In the previous blogs I have showed, that LS-GAA can describe team performance really well. It correlates almost perfectly with goal differential. However, this doesn’t necessarily mean that the model works equally well on the player level. When you look at individual players in detail, you can find examples of players being overvalued or undervalued. This is where the eye-test and scouting comes into play. Just remember that the model works great on the team level, so if you think one player is undervalued, then there must be at least one other player on the same team that is overvalued.
I consider LS-GAA to be a great player model if it can do the following:
- For the most part agree with consensus thinking. If the model ranks players completely different than everyone else, then it’s probably not a good model. Unless of course everyone else is wrong.
- At the same time, you want the model to be able to find diamonds in the rough. Players that do all the little things right, but aren’t getting the recognition they deserve.
- Finally, the model should be predictive. Past results can hopefully tell you something about future results. I will look at this in the coming blogs.
Now, let’s look at some actual numbers. Here’s the top 20 players in terms of career numbers (from 2007 to 2020):
I talked about Henrik Lundqvist in blog 3, so I won’t discuss him here. I think it’s a pretty good list, but T.J. Oshie and Jared Spurgeon are surprise appearances in my mind.
I will focus on the forwards for the remainder of this blog. So here’s the top 20 forwards in terms of LS-GAA per 60 minutes. I have set the minimum TOI at 2500 minutes.
Okay, so there’s a few to take notice of in this table. The model absolutely loves Datsyuk and Petterson. The list also includes players like Cirelli and Gourde, who probably doesn’t belong there, but Tampa Bay has been so dominant in the last couple of years, that their numbers are likely a bit to high. Bjorkstrand is one of those players, that flies under the radar. The model thinks he’s elite.
Next I would like to look at the defensive forwards, so I have listed the best forwards in terms of Even strength defense per 60 minutes of even strength play.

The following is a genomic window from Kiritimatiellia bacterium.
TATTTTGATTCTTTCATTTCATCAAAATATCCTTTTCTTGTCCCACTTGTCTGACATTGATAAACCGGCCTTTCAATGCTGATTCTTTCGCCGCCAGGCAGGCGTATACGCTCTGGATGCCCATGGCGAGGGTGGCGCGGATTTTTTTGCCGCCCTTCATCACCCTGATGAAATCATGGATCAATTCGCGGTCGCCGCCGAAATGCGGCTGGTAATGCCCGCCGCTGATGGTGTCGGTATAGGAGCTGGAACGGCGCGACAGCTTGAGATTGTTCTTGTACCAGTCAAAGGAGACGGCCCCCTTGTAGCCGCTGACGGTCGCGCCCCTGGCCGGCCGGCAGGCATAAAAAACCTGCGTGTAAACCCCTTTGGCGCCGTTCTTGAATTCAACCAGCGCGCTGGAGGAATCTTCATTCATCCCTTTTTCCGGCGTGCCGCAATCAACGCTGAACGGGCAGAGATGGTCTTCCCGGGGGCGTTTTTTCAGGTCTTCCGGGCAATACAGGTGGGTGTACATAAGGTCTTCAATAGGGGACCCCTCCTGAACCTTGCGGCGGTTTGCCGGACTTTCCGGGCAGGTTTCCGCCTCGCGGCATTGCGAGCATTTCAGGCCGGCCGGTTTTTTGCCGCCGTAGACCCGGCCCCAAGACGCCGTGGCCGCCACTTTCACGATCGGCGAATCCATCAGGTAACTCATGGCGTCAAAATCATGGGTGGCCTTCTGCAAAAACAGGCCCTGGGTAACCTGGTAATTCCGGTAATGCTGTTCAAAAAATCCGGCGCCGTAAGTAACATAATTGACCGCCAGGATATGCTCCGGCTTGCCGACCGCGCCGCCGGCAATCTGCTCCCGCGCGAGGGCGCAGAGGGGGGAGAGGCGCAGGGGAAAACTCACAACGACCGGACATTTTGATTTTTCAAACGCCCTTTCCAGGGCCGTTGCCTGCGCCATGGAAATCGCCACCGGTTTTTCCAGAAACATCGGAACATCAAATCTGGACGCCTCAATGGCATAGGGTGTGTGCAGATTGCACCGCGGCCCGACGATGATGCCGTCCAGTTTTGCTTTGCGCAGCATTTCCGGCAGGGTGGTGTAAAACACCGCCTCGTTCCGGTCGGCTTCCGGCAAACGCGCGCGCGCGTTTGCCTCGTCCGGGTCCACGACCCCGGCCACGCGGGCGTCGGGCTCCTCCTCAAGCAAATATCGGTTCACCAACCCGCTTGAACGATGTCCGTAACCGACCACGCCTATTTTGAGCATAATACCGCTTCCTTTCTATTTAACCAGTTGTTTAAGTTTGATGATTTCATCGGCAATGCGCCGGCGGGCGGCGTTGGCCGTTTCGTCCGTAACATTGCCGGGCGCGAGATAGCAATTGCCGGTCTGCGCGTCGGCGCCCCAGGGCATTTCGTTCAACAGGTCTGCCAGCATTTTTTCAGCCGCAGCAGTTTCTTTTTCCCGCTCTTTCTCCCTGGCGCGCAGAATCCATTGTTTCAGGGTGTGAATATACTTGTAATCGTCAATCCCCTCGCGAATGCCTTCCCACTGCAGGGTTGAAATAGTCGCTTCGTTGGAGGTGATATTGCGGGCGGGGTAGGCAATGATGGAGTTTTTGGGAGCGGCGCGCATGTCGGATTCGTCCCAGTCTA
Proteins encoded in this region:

|Joel Eriksson Ek||2526||-6.20||9.60||0.228|
The list includes Datsyuk, Bergeron and Mikko Koivu as expected, but also a lot of lesser known players with bad offensive numbers.
Finally, I will look at this season. Here are the top performers of the 2019/2020 season (so far):
This list definitely consists of a few players that are either overrated by the model or not getting the recognition they deserve. Leon Draisaitl who will likely win the Hart, is just ranked 20th and McDavid is ranked even lower. This is primarily due to bad defense, but it seems to low if you ask me.
And here’s the numbers if we look at the per 60 data:
The list is a combination of the big guns and some lesser known players. The question is if players like Bjorkstrand, Konecny and Mangiapane are overperforming this season or if they can sustain this level of play in a bigger role for their teams.
That’s it for this blog. You can find all the data in an excel document if you press Data in the top right corner. Next blog I will look at the defenders.
- LS-GAA is a tool you can use to evaluate players, but you still need to use your common sense. No statistical metric can ever tell the whole truth on the player level. I think LS-GAA is the best evaluation tool I have come across, but I still need to be skeptical sometimes.
- LS-GAA explains team results almost to perfection. So if one player is undervalued, then at least one other player on the same team has to be overvalued.
Stay safe and remember to be kind
All raw data from evolving-hockey.com